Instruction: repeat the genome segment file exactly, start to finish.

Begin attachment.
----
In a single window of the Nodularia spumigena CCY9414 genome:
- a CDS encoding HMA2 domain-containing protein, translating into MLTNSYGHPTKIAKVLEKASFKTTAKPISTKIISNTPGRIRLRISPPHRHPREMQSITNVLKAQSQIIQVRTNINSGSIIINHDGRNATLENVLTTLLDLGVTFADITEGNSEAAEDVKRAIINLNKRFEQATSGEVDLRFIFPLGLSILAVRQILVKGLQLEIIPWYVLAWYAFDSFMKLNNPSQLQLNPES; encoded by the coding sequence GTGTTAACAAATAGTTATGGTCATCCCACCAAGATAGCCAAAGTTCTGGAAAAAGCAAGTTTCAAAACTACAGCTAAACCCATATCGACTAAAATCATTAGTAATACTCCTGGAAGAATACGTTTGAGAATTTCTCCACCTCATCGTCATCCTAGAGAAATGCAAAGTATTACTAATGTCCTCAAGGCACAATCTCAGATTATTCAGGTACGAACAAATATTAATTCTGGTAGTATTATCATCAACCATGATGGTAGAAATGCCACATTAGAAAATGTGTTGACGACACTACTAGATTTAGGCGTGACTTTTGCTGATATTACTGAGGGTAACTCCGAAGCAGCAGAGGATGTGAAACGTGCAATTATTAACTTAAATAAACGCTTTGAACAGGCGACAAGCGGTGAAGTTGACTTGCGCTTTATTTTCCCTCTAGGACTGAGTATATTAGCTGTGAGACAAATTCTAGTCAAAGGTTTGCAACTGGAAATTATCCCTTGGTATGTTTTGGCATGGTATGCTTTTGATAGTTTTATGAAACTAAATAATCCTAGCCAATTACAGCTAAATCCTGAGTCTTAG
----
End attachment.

In a single window of the Nodularia spumigena CCY9414 genome:
- a CDS encoding HMA2 domain-containing protein, translating into MLTNSYGHPTKIAKVLEKASFKTTAKPISTKIISNTPGRIRLRISPPHRHPREMQSITNVLKAQSQIIQVRTNINSGSIIINHDGRNATLENVLTTLLDLGVTFADITEGNSEAAEDVKRAIINLNKRFEQATSGEVDLRFIFPLGLSILAVRQILVKGLQLEIIPWYVLAWYAFDSFMKLNNPSQLQLNPES; encoded by the coding sequence GTGTTAACAAATAGTTATGGTCATCCCACCAAGATAGCCAAAGTTCTGGAAAAAGCAAGTTTCAAAACTACAGCTAAACCCATATCGACTAAAATCATTAGTAATACTCCTGGAAGAATACGTTTGAGAATTTCTCCACCTCATCGTCATCCTAGAGAAATGCAAAGTATTACTAATGTCCTCAAGGCACAATCTCAGATTATTCAGGTACGAACAAATATTAATTCTGGTAGTATTATCATCAACCATGATGGTAGAAATGCCACATTAGAAAATGTGTTGACGACACTACTAGATTTAGGCGTGACTTTTGCTGATATTACTGAGGGTAACTCCGAAGCAGCAGAGGATGTGAAACGTGCAATTATTAACTTAAATAAACGCTTTGAACAGGCGACAAGCGGTGAAGTTGACTTGCGCTTTATTTTCCCTCTAGGACTGAGTATATTAGCTGTGAGACAAATTCTAGTCAAAGGTTTGCAACTGGAAATTATCCCTTGGTATGTTTTGGCATGGTATGCTTTTGATAGTTTTATGAAACTAAATAATCCTAGCCAATTACAGCTAAATCCTGAGTCTTAG